404 Considerations for Latitudes between 23 ½ N and 23 ½ S

Considerations for Latitudes between 23 ½ N and 23 ½ S

Calibration Considerations:

This pertains to to 2 Axis Versions 404 and above and not for Single Axis or Parabolic Trough .

These lower latitudes experience different paths of the Solar Azimuth which require the tracker to operate the entire 360 range of the compass. Between the equator and 23 ½ N, the sun will rise in the east and track to the south and set in the west for most of the year. This is called a southerly path.

Near the summer equinox, in June, the sun will rise in the east moving south and then track to the north. It crosses 0 degrees north to 359 degrees and eventually sets in the west. This is called a northerly path.

This means that the tracker will operate for most of the year as all other trackers in the northern hemisphere above 23 1/2 deg. N but will behave like on in the southern hemisphere for part of the year.


When moving along the northerly path, it is important that the controller keeps track of how it arrives in the quadrant between 270 deg. and 360 deg. so it can return in the same direction  and not wrap wiring around damaging the assembly. This is why it is important never to start operating your tracker the first time in this quadrant by manually moving it via the northern path because it will return via the southern path unless configured to do otherwise.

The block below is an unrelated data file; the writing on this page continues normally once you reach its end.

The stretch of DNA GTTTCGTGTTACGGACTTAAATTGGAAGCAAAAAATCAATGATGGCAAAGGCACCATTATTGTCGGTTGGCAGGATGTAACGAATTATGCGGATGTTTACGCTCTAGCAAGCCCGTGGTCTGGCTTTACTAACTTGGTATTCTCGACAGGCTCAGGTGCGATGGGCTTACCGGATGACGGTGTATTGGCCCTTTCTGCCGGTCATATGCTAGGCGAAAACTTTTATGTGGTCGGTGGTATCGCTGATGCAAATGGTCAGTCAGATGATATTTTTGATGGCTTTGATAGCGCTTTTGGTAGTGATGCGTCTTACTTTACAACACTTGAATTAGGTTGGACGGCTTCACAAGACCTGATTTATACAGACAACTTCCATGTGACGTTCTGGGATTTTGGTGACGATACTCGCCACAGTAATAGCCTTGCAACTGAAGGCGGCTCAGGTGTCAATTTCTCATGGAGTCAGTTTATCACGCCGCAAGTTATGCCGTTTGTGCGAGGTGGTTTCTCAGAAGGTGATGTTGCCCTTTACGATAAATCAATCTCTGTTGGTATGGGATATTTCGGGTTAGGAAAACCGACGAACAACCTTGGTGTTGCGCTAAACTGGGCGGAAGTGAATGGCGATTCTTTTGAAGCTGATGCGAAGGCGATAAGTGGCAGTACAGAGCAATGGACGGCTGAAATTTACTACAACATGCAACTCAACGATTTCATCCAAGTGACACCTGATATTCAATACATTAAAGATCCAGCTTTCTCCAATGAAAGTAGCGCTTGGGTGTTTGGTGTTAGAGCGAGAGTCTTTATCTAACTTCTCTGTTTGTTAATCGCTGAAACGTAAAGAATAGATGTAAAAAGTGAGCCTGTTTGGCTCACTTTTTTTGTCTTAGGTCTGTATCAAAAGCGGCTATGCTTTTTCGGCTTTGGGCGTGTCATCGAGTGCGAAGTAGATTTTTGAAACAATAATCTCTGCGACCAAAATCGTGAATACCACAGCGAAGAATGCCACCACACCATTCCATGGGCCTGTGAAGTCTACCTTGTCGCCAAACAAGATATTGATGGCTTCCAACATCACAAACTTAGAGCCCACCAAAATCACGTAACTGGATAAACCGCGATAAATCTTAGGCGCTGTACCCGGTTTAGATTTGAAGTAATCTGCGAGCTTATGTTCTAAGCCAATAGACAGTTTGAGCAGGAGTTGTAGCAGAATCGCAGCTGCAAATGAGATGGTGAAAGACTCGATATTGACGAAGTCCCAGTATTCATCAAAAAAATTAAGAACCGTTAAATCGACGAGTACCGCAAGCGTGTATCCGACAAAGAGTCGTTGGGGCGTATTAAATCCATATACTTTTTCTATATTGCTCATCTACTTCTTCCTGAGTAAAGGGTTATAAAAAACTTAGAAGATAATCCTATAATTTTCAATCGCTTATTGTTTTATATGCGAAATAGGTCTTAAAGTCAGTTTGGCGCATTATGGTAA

Tech Note:

The Tracker IPm automatically defaults to expecting a southerly path. This is reflected in register AX117 SOLAR_PATH as 0. If you have positioned the tracker to 320 deg. N via the northern path, simply change the 0 to 1. The controller constantly monitors the solar path and keeps track of this in non-volatile memory. A power loss will not affect this.

Limit Switches

The wide range of travel in the lower latitudes creates specific considerations for minimum limit switch placement. Your minimum switch cannot be placed in the east because it will prevent the tracker from tracking via the northern path. It therefore has to be placed somewhere in the northwest quadrant, ie. 290 degrees.